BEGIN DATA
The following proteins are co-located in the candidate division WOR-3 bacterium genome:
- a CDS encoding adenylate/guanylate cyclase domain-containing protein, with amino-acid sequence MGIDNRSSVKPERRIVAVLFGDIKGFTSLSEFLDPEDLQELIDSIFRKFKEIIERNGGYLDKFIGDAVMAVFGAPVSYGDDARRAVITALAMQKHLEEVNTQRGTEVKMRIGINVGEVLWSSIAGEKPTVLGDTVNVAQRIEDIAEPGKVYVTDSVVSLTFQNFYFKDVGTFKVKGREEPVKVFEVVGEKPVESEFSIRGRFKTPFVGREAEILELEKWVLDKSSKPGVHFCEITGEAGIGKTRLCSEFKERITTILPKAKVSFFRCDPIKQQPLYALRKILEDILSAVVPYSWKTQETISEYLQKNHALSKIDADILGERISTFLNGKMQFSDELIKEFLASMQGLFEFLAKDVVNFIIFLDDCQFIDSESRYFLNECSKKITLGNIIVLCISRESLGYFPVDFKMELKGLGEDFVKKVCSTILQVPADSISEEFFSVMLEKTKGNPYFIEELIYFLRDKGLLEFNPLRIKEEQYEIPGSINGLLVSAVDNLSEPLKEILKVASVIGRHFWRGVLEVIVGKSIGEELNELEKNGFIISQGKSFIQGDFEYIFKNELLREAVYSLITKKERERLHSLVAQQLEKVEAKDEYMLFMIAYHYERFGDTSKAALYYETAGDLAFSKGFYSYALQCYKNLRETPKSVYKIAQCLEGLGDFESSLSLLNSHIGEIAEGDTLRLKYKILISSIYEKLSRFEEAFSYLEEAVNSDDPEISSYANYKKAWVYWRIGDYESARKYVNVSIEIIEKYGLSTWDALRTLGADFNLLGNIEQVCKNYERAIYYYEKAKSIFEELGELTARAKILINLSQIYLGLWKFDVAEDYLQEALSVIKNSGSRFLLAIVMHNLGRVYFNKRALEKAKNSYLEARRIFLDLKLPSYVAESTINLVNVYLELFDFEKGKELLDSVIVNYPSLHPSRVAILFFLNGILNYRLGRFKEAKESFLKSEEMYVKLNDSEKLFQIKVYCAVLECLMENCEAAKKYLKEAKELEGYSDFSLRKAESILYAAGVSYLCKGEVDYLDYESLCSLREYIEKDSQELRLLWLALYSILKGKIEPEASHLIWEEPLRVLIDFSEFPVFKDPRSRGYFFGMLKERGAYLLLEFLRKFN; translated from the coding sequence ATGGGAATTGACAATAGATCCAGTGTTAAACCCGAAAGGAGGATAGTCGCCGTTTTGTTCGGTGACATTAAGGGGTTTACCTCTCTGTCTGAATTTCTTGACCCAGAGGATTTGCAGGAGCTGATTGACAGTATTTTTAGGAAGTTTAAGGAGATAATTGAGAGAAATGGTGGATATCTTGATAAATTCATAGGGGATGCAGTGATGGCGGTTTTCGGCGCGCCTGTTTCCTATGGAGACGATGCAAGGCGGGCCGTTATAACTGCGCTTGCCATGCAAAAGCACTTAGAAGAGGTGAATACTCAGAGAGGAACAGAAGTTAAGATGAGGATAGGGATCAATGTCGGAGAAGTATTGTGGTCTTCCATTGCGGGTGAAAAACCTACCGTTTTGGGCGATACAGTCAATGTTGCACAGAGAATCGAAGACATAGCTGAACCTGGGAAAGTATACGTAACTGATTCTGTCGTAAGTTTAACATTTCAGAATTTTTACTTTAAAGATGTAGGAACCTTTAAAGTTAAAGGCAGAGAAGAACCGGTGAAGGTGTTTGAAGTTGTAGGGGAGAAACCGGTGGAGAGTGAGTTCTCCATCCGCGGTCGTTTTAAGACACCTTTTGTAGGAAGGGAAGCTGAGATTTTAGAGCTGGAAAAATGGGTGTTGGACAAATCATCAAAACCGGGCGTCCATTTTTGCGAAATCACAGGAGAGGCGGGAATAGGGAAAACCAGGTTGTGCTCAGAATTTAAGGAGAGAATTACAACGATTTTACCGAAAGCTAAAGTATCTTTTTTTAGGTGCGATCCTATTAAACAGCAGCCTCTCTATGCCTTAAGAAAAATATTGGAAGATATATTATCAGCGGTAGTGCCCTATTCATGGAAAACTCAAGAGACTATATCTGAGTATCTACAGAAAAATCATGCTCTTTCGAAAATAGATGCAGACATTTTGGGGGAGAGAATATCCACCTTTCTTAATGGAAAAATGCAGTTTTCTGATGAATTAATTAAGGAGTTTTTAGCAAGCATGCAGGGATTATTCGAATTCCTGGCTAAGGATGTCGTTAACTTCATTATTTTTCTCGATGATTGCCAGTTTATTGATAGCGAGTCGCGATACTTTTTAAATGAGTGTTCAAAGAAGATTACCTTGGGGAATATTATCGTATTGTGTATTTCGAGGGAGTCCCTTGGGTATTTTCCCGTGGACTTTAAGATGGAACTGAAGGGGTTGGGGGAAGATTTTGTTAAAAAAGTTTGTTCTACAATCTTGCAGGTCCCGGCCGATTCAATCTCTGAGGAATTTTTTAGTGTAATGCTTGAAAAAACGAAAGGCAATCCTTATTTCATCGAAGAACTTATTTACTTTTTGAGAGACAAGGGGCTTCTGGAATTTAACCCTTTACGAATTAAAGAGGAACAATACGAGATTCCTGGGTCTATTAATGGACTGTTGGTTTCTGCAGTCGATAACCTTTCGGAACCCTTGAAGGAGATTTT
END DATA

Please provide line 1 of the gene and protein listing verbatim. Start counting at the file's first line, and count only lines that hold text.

The following proteins are co-located in the candidate division WOR-3 bacterium genome: